. What do you mean by the Tissue System and its types. Explain
The various types of tissues present in the body of a plant perform different functions. Several tissues may collectively perform the same function. A collection of tissues performing the same general function is known as a "Tissue System". There are three major tissue systems present in plants.
1. Epidermal tissue system
2. Ground or fundamental tissue system
3. Vascular or conducting tissue system
1. Epidermal tissue system: The tissues of this system originate from the outermost layer of apical meristem. It forms the outermost covering of various plant organs which remains in direct contact with the environment.
i. Epidermis: Epidermis is composed of single layer of cells.
ii. These cells vary in their shape and size and form a continuous layer interrupted by stomata. In some cases epidermis may be multilayered, e.g., Ficus, Nerium, Peperomia, Begonia etc.
iii. The epidermal cells are living, parenchymatous, and compactly arranged without intercellular spaces.
iv. Certain epidermal cells of some plants or plant parts are differentiated into variety of cell types:
a. In aerial roots, the multiple epidermal cells are modified into velamen, which absorb water from the atmosphere, e. g., Orchids.
b. Some of the cells in the leaves of grasses are comparatively very large, called bulliform or motor cells. They are hygroscopic in nature, thin-walled and contain big central vacuoles filled with water. They play an important role in the folding and unfolding of leaves. These cells develops from modification of epidermal cell and vein.
c. Some members of Gramineae and Cyperaceae possess two types of epidermal cells : the long cells and the short cells. The short cells may be cork cells or silica cells.
2. Ground or Fundamental tissue system: Ground tissue system includes all the tissues of plant body except epidermal tissue system and vascular tissues. It forms the bulk of plant body. This tissue system mainly originates from ground meristem. The ground tissue constitute the following parts :
i. Cortex: It lies between epidermis and the pericycle. The cortex is distinct in dicotyledons but not in monocotyledons, where there is no clear demarcation between cortex and pith. It is further differentiated into :
a. Hypodermis: It is collenchymatous in dicot stem and sclerenchymatous in monocot stem. It provides strength.
b. General cortex: It consists of parenchymatous cells. Its main function is storage of food.
c. Endodermis (Starch sheath): It is mostly single layered and is made up of parenchymatous, barrel shaped compactly arranged cells.
d. The inner or transverse wall of endodermal cells have Casparian strips which has deposition of suberin.
e. In roots, thick walled endodermal cells are interrupted by thin walled cells just outside the protoxylem pathches. These thin walled endodermal cells are called passage cells.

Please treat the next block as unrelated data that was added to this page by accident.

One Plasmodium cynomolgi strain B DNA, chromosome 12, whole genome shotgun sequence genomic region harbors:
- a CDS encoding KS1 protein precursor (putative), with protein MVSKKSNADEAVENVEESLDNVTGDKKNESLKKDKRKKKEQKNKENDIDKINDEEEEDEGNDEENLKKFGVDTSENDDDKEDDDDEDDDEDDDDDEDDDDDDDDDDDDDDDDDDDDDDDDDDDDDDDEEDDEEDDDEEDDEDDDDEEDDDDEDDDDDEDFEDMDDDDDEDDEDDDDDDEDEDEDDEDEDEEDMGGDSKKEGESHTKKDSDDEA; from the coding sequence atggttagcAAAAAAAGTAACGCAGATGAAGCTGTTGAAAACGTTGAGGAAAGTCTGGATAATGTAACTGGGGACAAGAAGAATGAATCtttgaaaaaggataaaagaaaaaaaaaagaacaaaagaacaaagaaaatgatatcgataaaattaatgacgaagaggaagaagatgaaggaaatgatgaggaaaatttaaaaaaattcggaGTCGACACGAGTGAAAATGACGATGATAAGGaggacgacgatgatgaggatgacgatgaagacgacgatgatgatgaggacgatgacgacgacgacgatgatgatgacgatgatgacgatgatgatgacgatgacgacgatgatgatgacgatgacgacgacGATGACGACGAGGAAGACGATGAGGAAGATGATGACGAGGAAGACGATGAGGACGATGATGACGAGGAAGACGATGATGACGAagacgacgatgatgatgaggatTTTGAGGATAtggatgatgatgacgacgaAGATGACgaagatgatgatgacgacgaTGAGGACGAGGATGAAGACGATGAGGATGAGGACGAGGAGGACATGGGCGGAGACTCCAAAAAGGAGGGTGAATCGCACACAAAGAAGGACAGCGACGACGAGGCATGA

f. Endodermis with characteristic casparian bands is absent in woody dicot stem, monocot stem and leaves of angiosperms.
g. The young stems of angiosperms show a layer with abundant starch deposition. This layer occurs in the position where endodermis would have been situated which is called as starch sheath.
h. Endodermis behave as water tight dam to check the loss of water and air dam to check the entry of air in xylem elements.
i. Endodermis is internal protective tissue.
ii. Pericycle: It is a single layered or multilayered cylinder of thin-walled or thick-walled cells present between the endodermis and vascular tissues.
a. In some cases, the pericycle is made up of many layers of sclerenchymatous cells (Cucurbita stem) or in the form of alternating bands of thin-walled and thick-walled cells (Sunflower stem).
b. In monocot, the pericycle is made up of thin-walled parenchymatous cells which later on gives rise to lateral roots.
c. In dicot roots the cork cambium originates in the pericycle which results in the formation of periderm.
d. Pericycle also gives rise to a part of vascular cambium in dicot roots.
iii. Pith or medulla: It occupies the central part in dicot stem, and monocot roots.
a. It is mostly made up of parenchymatous cells.
b. In dicot roots pith is completely obliterated by the metaxylem elements.
c. In dicot stem, the pith cells between the vascular bundles become radially elongated and known as primary medullary rays or pith rays. They help in lateral translocation.
3. Vascular tissue system: The central cylinder of the shoot or root surrounded by cortex is called stele.
The varying number of vascular bundles formed inside the stele constitute vascular tissue system.
Xylem, phloem and cambium are the major parts of the vascular bundle. Vascular bundle may be of following types :
i. Radial: The xylem and phloem strands alternate with each other separated by parenchymatous cells. such kinds of vascular bundles are called radial and found mainly in roots.
ii. Conjoint: A vascular bundle having both xylem and phloem together, is called conjoint. Normally the xylem and phloem occur on the same radius